You can also fly fish Bowman Creek in the summer, just not on the hottest days. Terrestrial insects such as ants, grasshoppers, and beetles are effective all summer.
Autumn is also a great time to visit the stream, as you will catch the largest brown trout during this season. Parts of the stream freeze over in the winter, but fishing can still be done on the warmer days.
Best Flies for Bowman Creek
Even though the water of Bowman Creek is tea colored, you are still going to have to be sneaky to be successful.
Here is a list of the best flies for Bowman Creek:
- Early Black Stonefly (#12-14)
- Black Caddis (#16-18)
- Blue-Winged Olive (#18-20)
- Blue Quill (#16-18)
- Quill Gordon (#12-14)
- Hendrickson (#12-14)
- Dark Brown Caddis (#12-14)
- March Brown (#8-12)
- Green Caddis (#14-16)
- Sulphur Dun (#14-16)
- Tan Caddis (#14-16)
- Yellow Stonefly (#8-12)
- Green Drake (#6-10)
- Blue Winged Olive (#14)
- Sulphur Dun (#18-20)
- Dark Blue Quill (#18)
- Blue Winged Olive (#16)
- Light Cahill (#12-14)
- Yellow Drake (#8-10)
- Cream Variant (#10)
- Slate Drake (#10-12)
- Blue Winged Olive (#16-18)
- Trico (#22-26)
- Blue Winged Olive (#22-24)
A 9-foot 4-wt fly rod with floating line is perfect for fishing dry flies and small nymphs on Bowman Creek. A tapered 9-foot leader, with tippet size 4X to 6X to match the flies you are throwing, is pretty standard.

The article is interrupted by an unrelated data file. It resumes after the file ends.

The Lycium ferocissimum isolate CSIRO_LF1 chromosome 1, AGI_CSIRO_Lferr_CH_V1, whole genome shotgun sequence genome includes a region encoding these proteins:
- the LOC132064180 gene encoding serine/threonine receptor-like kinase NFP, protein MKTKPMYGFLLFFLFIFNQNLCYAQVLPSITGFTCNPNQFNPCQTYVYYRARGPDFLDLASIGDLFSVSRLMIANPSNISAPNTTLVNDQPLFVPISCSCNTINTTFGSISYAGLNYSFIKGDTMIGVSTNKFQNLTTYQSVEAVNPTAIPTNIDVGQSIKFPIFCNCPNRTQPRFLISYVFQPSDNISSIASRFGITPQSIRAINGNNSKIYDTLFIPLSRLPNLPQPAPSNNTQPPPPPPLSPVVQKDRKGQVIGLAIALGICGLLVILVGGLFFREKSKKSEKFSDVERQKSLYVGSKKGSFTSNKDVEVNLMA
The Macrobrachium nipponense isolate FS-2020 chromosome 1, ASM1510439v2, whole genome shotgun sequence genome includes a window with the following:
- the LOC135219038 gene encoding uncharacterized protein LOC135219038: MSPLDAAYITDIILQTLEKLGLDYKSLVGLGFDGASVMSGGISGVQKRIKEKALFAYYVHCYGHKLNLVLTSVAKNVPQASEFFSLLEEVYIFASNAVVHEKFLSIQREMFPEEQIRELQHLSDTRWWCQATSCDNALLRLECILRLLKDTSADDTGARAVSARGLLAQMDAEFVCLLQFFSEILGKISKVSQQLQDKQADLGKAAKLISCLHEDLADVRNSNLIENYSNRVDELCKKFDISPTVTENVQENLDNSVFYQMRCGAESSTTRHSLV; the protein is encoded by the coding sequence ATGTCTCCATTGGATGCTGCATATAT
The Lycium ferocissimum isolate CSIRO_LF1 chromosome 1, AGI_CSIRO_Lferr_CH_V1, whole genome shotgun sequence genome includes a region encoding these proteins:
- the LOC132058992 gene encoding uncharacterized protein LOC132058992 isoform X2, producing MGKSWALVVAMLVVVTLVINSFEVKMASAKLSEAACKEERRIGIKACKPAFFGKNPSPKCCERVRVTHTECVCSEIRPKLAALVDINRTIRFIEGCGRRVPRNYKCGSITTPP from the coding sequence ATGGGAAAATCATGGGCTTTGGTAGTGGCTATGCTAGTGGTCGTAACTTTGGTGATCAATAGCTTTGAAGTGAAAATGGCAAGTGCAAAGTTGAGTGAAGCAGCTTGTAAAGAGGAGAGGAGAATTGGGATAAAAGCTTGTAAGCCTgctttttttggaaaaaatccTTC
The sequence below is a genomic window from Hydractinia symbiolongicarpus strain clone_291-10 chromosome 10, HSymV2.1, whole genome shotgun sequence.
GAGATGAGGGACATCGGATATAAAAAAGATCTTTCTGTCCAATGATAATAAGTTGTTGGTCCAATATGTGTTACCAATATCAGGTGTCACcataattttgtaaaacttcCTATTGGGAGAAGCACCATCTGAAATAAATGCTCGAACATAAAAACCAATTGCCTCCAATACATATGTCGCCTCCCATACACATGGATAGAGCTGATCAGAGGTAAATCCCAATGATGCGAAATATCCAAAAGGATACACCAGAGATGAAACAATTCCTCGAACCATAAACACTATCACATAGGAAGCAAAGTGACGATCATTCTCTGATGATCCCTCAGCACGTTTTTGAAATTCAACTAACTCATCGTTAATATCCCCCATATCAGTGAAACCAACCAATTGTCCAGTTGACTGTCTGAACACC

Bowman Creek Fishing Reports
There are a number of area fly shops and on-line retailers that publish Bowman Creek fly fishing reports. A couple to check out are listed below.
Pennsylvania requires all anglers 16 and older to have a standard fishing license, and a special permit for trout fishing, which can be obtained online or in most sporting goods stores in the state.
Bowman Creek fishing regulations are available on the Pennsylvania Fish and Boat Commission website.
Trip Planning Tips
The nearest airport to Bowman Creek, Pennsylvania is Wilkes-Barre Scranton International Airport, which is about forty minutes away from your destination.
Lehigh Valley International Airport is another relatively close by option, and is only an hour and a half away from Bowman Creek. You can travel to any major or municipal airport in eastern Pennsylvania and arrive at your destination after a few hours of scenic driving.
If you are looking for a close-by, reasonably priced option, Host Inn All Suites Hotel offers clean rooms and complimentary breakfasts. But we recommend Slumber Valley Campground. Slumber Valley Campground is a beautiful, family friendly location that offers many recreational activities. It is also located on its own trout stream, Meshoppen Creek.
But don’t get so distracted by Meshoppen that you forget about Bowman Creek! The trout are waiting for you.
Looking for more places to fish? Visit our DIY Guide to the Best Fly Fishing in Pennsylvania.
Feature Image by Jake C